Saint-Bruno, Quebec -- Bono confides that he isn't feeling particularly spry as he settles down at a table in a small French restaurant in the countryside outside Montreal, where U2 has just completed a four-night, sold-out run of arena concerts.
He's only had a few hours sleep and "woke up this morning like someone took a blowtorch to my throat." In November, he was seriously injured in a biking accident in New York's Central Park, and is still recovering. Nerve damage has left part of his left arm feeling numb and two fingers on his left hand have limited movement, preventing him from playing the guitar.
"Feeling returns (to his arm) a millimeter a week, and I won't know for months how much of it will come back," he says, peering from behind gold-rimmed shades. "I may need more surgery to finally fret" the guitar.
But he remains an energetic figure both on and off stage. In this quiet Canadian suburb, he doesn't exactly melt into the scenery with his leather garb and golden earrings. On the current U2 tour, which arrives Wednesday for a five-night residency at the United Center, he serves as a narrator/tour guide/singer on the band's virtual journey from its deepest roots in northern Dublin into the present.
In between dates at the Bell Centre in Montreal, he found time to visit Canada's prime minister, Stephen Harper, and members of Parliament in Ottawa to lobby for AIDS relief in Africa. Though he has become a lightning rod for naysayers who accuse the band of losing touch with its ideals to cut deals with mega corporations such as Apple and Live Nation, the singer remains an effective advocate for Third World countries. His ONE and (RED) organizations have been credited with spearheading debt relief and job creation for poor countries, and securing funding to combat AIDS and malaria, and enhance education in Africa and other impoverished areas.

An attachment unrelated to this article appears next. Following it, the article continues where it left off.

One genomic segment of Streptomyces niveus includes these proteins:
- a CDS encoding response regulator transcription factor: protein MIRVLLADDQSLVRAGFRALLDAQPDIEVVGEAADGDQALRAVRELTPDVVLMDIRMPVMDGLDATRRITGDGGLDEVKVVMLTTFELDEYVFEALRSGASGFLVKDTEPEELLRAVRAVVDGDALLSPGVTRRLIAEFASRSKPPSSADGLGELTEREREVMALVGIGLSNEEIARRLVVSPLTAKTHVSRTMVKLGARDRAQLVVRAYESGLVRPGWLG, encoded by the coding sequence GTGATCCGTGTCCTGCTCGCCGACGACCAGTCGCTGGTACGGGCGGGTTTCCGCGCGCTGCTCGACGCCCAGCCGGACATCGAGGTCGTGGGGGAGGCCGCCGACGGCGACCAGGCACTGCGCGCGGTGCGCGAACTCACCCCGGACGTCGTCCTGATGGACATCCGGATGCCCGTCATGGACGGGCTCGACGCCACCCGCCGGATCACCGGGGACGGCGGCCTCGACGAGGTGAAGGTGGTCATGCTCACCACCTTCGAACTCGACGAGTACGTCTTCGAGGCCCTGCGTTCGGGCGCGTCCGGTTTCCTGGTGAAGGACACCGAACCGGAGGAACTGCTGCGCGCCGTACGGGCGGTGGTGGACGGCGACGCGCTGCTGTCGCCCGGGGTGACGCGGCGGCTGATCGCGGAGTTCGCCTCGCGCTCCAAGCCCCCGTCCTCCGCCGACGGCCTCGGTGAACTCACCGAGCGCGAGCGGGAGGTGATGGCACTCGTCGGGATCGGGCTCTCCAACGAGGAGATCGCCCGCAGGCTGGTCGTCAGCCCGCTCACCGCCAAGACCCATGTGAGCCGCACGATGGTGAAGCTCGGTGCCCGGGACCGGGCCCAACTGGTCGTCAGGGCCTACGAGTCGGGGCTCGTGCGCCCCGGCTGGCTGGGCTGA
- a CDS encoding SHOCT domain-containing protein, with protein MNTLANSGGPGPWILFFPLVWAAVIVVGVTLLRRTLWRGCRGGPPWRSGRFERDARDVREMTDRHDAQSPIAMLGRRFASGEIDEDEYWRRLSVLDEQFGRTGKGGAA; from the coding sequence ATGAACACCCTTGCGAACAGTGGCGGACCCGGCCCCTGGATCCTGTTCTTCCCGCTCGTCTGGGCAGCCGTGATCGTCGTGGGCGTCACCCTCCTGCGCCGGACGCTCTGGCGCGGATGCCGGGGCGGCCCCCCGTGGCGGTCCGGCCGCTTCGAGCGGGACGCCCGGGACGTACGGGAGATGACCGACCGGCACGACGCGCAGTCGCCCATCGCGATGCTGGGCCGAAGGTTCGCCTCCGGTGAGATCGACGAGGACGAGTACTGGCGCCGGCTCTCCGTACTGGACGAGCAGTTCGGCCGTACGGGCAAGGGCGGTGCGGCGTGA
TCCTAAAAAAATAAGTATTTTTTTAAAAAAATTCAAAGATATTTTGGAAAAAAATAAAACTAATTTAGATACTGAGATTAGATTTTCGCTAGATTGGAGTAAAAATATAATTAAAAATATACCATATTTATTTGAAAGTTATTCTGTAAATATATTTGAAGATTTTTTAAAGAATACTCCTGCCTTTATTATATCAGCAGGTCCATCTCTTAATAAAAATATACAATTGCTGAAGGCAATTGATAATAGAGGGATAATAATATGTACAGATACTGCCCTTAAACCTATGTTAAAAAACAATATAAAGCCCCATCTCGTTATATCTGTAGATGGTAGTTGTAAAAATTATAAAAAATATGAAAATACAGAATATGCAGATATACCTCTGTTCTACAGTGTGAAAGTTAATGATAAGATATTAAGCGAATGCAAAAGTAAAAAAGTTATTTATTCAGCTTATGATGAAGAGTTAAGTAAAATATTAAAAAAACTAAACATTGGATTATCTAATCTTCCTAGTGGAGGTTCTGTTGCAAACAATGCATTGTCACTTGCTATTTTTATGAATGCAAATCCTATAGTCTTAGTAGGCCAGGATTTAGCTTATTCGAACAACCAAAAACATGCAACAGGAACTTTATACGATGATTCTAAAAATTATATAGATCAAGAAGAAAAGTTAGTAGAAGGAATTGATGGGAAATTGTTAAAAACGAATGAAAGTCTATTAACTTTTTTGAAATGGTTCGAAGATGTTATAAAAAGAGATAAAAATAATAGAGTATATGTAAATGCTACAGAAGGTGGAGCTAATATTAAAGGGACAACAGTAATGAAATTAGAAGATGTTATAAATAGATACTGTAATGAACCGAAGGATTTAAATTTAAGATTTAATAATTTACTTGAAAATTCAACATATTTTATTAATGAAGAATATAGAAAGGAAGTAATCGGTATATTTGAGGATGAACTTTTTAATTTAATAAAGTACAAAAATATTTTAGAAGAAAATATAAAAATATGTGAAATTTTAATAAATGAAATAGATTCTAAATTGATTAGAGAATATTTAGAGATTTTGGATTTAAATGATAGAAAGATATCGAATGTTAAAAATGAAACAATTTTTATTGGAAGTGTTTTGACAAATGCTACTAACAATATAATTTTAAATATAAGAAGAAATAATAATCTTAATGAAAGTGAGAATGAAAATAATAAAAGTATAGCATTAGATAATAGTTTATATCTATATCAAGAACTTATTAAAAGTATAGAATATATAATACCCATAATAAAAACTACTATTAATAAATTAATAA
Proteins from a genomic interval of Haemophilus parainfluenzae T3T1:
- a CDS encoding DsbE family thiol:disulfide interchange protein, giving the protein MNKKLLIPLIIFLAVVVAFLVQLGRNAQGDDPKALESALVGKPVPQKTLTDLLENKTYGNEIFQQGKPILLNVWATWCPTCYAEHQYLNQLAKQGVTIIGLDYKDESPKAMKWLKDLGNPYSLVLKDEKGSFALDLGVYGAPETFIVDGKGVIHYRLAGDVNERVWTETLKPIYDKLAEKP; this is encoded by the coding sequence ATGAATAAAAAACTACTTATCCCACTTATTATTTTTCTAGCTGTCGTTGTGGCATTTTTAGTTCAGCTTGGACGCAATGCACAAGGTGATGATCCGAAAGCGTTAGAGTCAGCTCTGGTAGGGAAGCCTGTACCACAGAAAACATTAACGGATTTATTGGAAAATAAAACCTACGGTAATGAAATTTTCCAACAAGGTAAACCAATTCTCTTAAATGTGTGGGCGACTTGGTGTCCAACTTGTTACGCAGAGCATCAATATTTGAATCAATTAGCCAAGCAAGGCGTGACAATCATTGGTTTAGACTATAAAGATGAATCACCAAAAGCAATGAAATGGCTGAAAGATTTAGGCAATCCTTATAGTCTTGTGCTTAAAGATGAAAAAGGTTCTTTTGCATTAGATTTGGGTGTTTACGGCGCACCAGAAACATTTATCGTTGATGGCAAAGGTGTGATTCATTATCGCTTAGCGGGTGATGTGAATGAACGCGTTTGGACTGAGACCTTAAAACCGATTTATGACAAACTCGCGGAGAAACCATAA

The current "Innocence + Experience" tour with his U2 bandmates since childhood – guitarist The Edge, bassist Adam Clayton and drummer Larry Mullen Jr. – is where all those personal and public threads and contradictions coalesce. The show centers on the band's 2014 album, "Songs of Innocence," and expands on it by tracing the band's growth from teenage Dublin upstarts in the '70s to conflicted citizens in a violent world. It's a personal journey that morphs into a political and social commentary on the power of community.
If nothing else, the tour finds U2 again exploring multimedia in way that expands the possibilities and potential of the arena show, comparable to the way the quartet's 1992-93 "Zoo TV" tour revolutionized the art of live performance. In an interview, Bono broke down some of the tour's and the band's inner workings:
You have to be bold enough to be emotionally direct. That's what I learned from John Lennon.
Q: The first half of the show is really dark. Was there any discussion within the band that it might not work in an arena show?